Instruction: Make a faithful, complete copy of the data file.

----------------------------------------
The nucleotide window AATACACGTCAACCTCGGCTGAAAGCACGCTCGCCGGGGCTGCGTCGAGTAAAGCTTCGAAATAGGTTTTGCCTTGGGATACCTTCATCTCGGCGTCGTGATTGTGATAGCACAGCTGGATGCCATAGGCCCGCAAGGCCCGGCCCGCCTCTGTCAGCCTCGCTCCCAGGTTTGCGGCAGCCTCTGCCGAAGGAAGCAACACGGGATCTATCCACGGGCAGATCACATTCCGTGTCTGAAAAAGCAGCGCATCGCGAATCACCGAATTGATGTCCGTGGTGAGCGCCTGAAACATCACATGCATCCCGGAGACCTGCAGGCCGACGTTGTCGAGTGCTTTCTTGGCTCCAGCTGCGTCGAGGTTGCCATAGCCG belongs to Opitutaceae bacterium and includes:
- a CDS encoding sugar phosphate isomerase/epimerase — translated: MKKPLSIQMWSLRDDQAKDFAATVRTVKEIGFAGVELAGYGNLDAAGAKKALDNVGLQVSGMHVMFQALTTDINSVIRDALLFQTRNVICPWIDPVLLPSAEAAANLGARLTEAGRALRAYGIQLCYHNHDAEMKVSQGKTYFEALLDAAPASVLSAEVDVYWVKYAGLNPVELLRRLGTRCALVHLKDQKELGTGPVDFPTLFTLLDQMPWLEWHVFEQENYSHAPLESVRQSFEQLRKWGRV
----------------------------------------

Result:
The nucleotide window AATACACGTCAACCTCGGCTGAAAGCACGCTCGCCGGGGCTGCGTCGAGTAAAGCTTCGAAATAGGTTTTGCCTTGGGATACCTTCATCTCGGCGTCGTGATTGTGATAGCACAGCTGGATGCCATAGGCCCGCAAGGCCCGGCCCGCCTCTGTCAGCCTCGCTCCCAGGTTTGCGGCAGCCTCTGCCGAAGGAAGCAACACGGGATCTATCCACGGGCAGATCACATTCCGTGTCTGAAAAAGCAGCGCATCGCGAATCACCGAATTGATGTCCGTGGTGAGCGCCTGAAACATCACATGCATCCCGGAGACCTGCAGGCCGACGTTGTCGAGTGCTTTCTTGGCTCCAGCTGCGTCGAGGTTGCCATAGCCG belongs to Opitutaceae bacterium and includes:
- a CDS encoding sugar phosphate isomerase/epimerase — translated: MKKPLSIQMWSLRDDQAKDFAATVRTVKEIGFAGVELAGYGNLDAAGAKKALDNVGLQVSGMHVMFQALTTDINSVIRDALLFQTRNVICPWIDPVLLPSAEAAANLGARLTEAGRALRAYGIQLCYHNHDAEMKVSQGKTYFEALLDAAPASVLSAEVDVYWVKYAGLNPVELLRRLGTRCALVHLKDQKELGTGPVDFPTLFTLLDQMPWLEWHVFEQENYSHAPLESVRQSFEQLRKWGRV